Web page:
Antioxidant sources, like antioxidant foods, herbs, spices and teas, reduce the effects of free radicals, also called oxidative damage/stress, which plays a major role in disease formation. The leading health problems facing us today — including conditions like heart disease, cancer and dementia — have been linked to increased levels of oxidative damage and inflammation. In simplest terms, oxidation is a chemical reaction that can produce free radicals, leading to other chemical chain reactions that damage cells.
Sources of antioxidants in your diet offer much-needed help in counteracting the damage done by things like blue light or sun exposure, a poor diet, smoking or using other drugs, taking medications, toxicity or chemical exposure, even high amounts of stress and other natural factors that increase the risk of age-related problems. In the process of fighting free radical damage, antioxidants protect healthy cells while halting the growth of malignant or cancerous cells.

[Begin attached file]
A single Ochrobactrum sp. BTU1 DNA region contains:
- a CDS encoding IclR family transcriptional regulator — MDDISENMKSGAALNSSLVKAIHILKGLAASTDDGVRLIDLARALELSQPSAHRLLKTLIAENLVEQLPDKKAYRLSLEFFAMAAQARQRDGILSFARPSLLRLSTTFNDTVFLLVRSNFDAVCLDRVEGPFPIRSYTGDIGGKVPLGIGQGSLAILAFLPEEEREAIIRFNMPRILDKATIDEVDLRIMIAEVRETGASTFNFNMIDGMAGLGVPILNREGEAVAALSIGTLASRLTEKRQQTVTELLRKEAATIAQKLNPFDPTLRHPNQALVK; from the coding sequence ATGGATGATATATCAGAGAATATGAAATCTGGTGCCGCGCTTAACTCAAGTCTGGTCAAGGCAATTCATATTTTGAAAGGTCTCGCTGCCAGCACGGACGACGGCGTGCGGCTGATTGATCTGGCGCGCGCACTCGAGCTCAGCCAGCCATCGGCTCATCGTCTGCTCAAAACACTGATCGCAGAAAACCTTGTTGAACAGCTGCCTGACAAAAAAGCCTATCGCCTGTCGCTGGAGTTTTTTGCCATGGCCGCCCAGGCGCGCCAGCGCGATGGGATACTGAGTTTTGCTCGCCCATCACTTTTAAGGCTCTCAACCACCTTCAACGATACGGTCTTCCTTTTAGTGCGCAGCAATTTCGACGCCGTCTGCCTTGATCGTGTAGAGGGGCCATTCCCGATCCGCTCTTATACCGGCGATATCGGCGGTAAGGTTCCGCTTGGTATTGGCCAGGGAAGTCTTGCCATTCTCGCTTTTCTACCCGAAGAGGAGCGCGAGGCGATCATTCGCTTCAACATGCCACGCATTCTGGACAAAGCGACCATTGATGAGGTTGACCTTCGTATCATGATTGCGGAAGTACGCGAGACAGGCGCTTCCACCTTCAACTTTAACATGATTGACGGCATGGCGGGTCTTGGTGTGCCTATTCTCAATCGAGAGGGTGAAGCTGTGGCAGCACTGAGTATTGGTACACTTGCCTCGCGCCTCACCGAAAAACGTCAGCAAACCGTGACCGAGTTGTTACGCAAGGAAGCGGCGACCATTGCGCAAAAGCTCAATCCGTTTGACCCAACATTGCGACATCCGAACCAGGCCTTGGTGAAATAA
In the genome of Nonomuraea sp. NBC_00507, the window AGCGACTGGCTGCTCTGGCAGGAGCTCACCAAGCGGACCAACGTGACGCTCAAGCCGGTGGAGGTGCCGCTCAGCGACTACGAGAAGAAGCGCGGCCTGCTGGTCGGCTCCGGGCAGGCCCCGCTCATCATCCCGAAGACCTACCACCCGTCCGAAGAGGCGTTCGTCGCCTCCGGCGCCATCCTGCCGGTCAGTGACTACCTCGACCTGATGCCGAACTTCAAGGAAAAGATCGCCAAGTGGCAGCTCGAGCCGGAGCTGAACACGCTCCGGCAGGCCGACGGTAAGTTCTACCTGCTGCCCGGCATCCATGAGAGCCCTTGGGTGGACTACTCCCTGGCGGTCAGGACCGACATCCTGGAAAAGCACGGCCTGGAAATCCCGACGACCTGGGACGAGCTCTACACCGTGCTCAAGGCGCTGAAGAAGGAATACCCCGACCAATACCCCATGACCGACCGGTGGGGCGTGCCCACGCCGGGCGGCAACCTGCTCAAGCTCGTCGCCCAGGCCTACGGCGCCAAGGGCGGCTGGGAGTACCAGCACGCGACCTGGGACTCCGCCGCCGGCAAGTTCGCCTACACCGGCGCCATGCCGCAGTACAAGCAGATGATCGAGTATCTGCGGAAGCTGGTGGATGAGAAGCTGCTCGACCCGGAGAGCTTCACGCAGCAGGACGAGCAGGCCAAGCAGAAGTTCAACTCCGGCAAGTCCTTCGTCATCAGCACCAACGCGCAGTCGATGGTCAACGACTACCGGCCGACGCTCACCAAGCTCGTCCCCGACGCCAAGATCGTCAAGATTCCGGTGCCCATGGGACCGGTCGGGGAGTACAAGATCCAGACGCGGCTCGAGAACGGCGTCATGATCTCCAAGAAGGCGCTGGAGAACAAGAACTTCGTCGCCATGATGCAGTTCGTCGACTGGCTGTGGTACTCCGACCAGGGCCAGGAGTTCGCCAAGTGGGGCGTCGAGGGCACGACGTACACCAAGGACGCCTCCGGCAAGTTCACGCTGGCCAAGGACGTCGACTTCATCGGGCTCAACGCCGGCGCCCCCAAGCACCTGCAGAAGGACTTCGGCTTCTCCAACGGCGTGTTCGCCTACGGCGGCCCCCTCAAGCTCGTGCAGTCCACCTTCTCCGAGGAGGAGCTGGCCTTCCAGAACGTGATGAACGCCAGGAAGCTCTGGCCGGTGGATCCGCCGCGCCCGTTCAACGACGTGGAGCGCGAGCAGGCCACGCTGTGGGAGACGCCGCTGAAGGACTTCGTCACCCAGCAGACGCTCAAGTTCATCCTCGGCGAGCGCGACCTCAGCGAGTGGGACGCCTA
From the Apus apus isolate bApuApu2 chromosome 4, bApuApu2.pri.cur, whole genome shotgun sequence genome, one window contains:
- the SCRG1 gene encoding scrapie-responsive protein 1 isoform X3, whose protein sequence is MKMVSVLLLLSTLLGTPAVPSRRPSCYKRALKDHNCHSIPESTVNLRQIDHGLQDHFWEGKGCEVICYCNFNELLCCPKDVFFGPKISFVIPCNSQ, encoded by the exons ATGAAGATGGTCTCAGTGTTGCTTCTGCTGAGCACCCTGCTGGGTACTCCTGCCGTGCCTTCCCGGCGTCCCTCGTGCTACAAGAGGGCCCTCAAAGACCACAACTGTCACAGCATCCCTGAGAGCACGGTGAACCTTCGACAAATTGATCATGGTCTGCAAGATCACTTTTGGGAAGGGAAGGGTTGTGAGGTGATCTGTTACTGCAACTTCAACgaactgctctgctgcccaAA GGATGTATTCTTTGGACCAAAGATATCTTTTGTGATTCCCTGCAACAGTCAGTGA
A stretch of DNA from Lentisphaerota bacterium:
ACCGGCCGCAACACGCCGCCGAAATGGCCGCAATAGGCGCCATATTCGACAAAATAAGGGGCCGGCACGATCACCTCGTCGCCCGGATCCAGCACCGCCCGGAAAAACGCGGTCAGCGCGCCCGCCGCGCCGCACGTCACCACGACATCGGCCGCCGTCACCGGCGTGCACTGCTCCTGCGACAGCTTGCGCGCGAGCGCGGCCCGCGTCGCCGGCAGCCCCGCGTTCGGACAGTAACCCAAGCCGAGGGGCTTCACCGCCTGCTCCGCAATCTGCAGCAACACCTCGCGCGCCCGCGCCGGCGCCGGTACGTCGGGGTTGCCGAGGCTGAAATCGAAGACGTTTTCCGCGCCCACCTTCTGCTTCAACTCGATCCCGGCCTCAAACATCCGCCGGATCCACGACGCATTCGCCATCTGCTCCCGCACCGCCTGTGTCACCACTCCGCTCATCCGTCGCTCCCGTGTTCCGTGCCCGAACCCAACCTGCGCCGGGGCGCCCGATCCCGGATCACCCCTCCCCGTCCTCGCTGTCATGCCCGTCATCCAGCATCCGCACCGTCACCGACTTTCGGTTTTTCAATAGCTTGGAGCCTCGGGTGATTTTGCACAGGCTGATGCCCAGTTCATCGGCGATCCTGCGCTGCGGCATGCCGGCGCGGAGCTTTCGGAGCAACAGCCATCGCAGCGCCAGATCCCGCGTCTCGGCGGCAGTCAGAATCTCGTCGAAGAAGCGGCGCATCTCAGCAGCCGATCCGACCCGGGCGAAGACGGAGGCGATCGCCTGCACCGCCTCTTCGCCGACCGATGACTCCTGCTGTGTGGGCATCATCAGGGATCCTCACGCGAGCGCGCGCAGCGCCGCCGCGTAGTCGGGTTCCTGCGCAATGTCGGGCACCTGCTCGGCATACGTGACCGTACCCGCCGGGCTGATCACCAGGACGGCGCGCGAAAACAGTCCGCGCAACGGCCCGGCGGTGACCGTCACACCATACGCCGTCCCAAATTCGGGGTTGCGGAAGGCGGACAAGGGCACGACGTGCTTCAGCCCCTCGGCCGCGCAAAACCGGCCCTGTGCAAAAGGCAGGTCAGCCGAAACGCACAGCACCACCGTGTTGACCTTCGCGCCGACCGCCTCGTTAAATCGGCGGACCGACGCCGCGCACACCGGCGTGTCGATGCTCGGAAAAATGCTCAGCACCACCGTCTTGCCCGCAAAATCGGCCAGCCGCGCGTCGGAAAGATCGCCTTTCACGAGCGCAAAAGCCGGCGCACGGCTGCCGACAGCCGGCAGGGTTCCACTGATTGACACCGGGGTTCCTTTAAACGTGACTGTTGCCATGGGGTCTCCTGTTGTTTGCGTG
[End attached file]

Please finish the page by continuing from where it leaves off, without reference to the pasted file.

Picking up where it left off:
Most common fruits, vegetables and herbs in the diet that contain antioxidants include forms like vitamin E, lutein, vitamin C, beta-carotene, flavonoids and lycopene. While there is currently no official recommended daily allowance for antioxidants or antioxidant foods, generally speaking the more you consume each day from real foods in your diet the better.
Some of the benefits of consuming antioxidant foods, herbs, teas and supplements include:
- Slower signs of aging, including of the skin, eyes, tissue, joints, heart and brain
- Healthier, more youthful, glowing skin
- Reduced cancer risk
- Detoxification support
- Longer life span
- Protection against heart disease and stroke
- Less risk for cognitive problems, such as dementia
- Reduced risk for vision loss or disorders like macular degeneration and cataracts
- Antioxidants are also added to food or household products to prevent oxidation and spoilage